BUSINESS German insurers pay out 1.3 bln euros for natural hazard losses in H1 2019


German insurers pay out 1.3 bln euros for natural hazard losses in H1 2019


19:48, August 26, 2019


File photo: CGTN

BERLIN, Aug. 26 (Xinhua) -- In the first half of 2019, storms, hail, lightning and heavy rain caused insurance losses of 1.3 billion euros (1.45 billion US dollars), the German Insurance Association (GDV) announced on Monday.

The majority of the loss amount was based on damage to residential buildings which had cost German insurers 730 million euros compared to the long-term average of 800 million euros. 

"The storm series and the hail at Whitsun have shown again, a few events can cause high damage in a short time," said Bernhard Gause, member of the GDV management board. 

In the first half of 2019, storm and hail damage to houses accounted for the largest share of the damage costs at 660 million euros, the German insurers noted.

"The two March storms Dragi and Eberhard alone accounted for a good around 300 million euros" in damage, according to the German Insurance Association.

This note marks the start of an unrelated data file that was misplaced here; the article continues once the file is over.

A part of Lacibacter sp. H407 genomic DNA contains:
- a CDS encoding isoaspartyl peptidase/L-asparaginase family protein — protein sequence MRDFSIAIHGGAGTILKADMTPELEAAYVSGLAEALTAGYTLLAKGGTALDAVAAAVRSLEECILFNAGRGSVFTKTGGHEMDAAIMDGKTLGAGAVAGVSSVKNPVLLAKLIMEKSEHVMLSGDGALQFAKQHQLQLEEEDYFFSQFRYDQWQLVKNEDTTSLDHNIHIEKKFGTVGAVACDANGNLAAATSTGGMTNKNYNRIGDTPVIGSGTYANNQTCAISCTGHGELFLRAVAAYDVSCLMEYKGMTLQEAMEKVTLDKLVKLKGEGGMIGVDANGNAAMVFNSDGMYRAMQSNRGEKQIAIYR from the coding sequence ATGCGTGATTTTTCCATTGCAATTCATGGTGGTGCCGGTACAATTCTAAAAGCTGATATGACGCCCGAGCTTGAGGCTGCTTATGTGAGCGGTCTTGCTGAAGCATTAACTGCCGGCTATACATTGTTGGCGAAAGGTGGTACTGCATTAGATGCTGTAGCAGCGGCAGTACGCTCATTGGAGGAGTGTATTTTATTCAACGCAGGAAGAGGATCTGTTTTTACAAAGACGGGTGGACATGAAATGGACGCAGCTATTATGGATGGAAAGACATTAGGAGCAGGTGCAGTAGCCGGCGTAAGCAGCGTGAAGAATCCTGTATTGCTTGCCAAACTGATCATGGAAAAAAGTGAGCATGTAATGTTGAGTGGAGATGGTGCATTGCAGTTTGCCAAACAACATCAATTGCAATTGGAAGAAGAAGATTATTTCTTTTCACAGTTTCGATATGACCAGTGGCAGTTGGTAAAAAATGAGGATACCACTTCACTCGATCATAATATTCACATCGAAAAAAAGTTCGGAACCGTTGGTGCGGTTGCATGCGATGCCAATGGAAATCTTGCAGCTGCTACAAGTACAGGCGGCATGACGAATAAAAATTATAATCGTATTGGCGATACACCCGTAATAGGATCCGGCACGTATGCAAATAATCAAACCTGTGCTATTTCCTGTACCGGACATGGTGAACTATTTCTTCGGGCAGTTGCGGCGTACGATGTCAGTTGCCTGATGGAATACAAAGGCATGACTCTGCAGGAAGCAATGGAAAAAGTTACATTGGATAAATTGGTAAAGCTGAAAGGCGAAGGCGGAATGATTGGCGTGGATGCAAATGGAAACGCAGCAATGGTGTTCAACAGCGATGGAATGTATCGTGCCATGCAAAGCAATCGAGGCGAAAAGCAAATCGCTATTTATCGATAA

"Particularly in southern Germany, hailstones had caused a lot of dents and glass breakage," the German Insurance Association noted. 

Cars in Germany had suffered somewhat more than usual this year from so-called natural hazard losses, with the losses lying 10 percent above the long-term average, the GDV stated. 

Meanwhile, the damage caused by "extended natural hazards" of heavy rain, flooding and earth hazards to vehicles and residential buildings in Germany was below the half-year average of 140 million euros, the GDV said.

By June 2019, German insurers had only paid out around 70 million euros for these extended natural hazards, although the GDV noted that in contrast to storm and hail, more than half of German homeowners were still not insured against extended natural hazards.

This meant that "the actual damage caused by heavy rainfall is therefore much higher," the German Insurance Association stated.

"Despite many hailstorms to cars, we currently expect 2019 to be a normal loss year," said GDV board member Gause. 

Related Stories

Terms of Service & Privacy Policy

We have updated our privacy policy to comply with the latest laws and regulations. The updated policy explains the mechanism of how we collect and treat your personal data. You can learn more about the rights you have by reading our terms of service. Please read them carefully. By clicking AGREE, you indicate that you have read and agreed to our privacy policies

Agree and continue